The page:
The stock market lost its forward momentum Thursday as investors began to pare their stock holdings following a two-week surge. News of a retrenchment by FedEx Corp. also discouraged buyers.
FedEx, which investors see as a bellwether for the U.S. economy, said it would eliminate 1,700 jobs in an effort to fix its money-losing U.S. trucking business. FedEx also gave an earnings forecast that fell short of expectations.
Another factor keeping buying on hold is the fact that the S&P 500 Index, the benchmark most used by professional investors, is approaching the high end of its recent trading range. Investors are often hesitant to push a major index outside of recently tested limits for fear that automated selling programs could kick in and send prices lower.
Over the past few days the S&P has approached 1,131, a level it has not touched since June. Market analysts have long paid attention to technical trading levels such as these, but they are especially important now since electronic trading is so prevalent.
"In a world where there's no clear direction, technicals have more influence on trading," said Brett Gallagher, deputy chief investment officer at Artio Global Investors.
According to preliminary calculations, the Dow rose 22.10, or 0.21 percent, to 10,594.83. The S&P 500 index fell 0.41, or 0.04 percent, to 1,124.66. The Nasdaq composite index rose 1.93, or 0.08 percent, to 2,030.25.
The decline came despite some encouraging news on the economy. The Labor Department said first-time claims for unemployment benefits fell to a two-month low last week to 450,000. They're still well below levels that suggest economic growth.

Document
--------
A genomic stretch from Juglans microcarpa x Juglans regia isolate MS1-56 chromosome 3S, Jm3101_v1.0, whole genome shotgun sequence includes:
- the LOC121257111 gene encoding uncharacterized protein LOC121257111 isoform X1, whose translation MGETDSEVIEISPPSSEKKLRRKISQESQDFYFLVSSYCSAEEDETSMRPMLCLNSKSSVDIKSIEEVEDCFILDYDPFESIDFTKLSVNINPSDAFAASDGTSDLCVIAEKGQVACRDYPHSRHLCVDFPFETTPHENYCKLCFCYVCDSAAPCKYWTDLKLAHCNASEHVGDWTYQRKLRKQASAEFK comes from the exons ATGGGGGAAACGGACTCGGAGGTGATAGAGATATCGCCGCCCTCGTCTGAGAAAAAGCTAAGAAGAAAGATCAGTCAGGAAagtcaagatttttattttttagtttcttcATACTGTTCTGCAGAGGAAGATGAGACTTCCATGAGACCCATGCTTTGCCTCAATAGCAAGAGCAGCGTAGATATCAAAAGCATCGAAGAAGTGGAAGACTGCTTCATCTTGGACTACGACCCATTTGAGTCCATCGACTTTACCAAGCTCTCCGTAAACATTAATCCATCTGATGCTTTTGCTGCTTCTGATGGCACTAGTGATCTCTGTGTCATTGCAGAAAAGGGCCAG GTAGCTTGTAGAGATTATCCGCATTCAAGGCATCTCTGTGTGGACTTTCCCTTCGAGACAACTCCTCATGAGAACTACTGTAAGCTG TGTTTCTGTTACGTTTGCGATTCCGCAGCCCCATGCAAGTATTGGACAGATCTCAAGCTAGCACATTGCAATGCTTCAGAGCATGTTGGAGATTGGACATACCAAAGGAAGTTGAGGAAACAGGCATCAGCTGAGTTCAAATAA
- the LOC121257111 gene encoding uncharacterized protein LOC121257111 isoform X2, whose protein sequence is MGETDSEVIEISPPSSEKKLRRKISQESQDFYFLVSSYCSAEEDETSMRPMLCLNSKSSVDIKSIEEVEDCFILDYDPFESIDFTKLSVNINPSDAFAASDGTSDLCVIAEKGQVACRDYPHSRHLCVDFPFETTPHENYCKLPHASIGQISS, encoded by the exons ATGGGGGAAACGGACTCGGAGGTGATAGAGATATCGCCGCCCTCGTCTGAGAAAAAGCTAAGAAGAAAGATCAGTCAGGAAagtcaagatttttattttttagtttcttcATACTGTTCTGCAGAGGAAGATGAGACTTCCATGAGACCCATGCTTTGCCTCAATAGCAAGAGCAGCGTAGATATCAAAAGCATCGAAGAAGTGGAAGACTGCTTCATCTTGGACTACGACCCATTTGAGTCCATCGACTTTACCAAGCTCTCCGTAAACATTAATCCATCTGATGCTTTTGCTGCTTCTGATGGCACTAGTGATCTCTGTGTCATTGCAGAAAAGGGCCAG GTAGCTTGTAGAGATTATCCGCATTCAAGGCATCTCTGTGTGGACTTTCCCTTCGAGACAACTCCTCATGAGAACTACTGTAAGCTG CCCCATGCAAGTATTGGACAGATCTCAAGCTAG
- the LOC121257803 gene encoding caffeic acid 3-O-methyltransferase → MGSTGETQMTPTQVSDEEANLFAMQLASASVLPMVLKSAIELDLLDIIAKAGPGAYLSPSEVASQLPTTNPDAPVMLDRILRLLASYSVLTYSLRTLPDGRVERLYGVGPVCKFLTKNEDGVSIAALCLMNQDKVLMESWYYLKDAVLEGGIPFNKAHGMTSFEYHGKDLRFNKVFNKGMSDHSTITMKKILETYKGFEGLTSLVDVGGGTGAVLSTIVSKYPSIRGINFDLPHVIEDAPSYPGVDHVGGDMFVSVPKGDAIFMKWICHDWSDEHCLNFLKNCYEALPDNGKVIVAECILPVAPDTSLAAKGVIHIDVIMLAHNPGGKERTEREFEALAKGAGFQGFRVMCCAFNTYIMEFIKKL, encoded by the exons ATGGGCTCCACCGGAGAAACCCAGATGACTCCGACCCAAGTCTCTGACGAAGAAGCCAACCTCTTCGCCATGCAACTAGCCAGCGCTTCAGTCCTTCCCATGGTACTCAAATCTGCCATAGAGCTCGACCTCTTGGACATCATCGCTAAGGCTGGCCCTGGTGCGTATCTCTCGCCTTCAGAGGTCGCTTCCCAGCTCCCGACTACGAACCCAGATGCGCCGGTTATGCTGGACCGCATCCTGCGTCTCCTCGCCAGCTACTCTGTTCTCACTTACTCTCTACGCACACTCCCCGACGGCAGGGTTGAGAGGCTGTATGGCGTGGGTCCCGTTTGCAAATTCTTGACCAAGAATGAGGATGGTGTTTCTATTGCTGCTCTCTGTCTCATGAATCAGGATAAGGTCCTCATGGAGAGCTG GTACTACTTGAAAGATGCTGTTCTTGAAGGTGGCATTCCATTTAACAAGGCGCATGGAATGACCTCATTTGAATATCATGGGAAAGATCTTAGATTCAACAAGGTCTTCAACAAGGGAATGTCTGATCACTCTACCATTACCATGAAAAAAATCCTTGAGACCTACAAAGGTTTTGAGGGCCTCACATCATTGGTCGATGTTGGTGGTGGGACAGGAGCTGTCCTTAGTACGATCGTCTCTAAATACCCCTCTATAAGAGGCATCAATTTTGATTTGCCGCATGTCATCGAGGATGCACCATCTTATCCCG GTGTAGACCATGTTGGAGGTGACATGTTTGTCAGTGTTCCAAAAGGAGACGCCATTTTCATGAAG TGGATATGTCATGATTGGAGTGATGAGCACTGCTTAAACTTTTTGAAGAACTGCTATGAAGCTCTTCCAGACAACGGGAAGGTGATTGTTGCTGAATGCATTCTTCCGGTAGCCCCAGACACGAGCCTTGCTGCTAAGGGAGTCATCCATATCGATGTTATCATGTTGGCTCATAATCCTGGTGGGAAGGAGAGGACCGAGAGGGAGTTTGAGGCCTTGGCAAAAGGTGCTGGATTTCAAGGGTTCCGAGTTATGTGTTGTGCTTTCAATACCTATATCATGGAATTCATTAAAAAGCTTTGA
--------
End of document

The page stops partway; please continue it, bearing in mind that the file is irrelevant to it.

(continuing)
"Bottom line, everybody is worried the economy is in terrible shape," said Dennis Paul, a senior portfolio manager at the Rosenau/Paul Group at Hightower Advisors. "But it's not getting any worse."
A separate report Thursday indicated prices at the wholesale level rose more than expected last month, easing concerns about deflation, an economic malaise defined by falling prices. Relief over the reading in the Producer Price index sent Treasury prices slightly lower and their yields higher.
"I'm not sure the deflation theory is completely debunked, but it's pretty close," Jamie Cox, a managing director at Harris Financial Group.
The yield on the 10-year Treasury note, which moves opposite its price, rose to 2.76 percent from 2.72 percent late Wednesday. Its yield is used to help set interest rates on mortgages and other consumer loans.
Volume has been light throughout the recent rally, a further indication that not all traders are convinced about the strength of the market.
FedEx shares dropped $3.77, or 4.4 percent, to $82.17. Competitor UPS Inc.'s shares also fell following the report from Fed. UPS dropped $1.17 to $66.49.
Overseas markets also fell. Britain's FTSE 100 fell 0.3 percent, Germany's DAX index fell 0.2 percent, and France's CAC-40 fell 0.5 percent.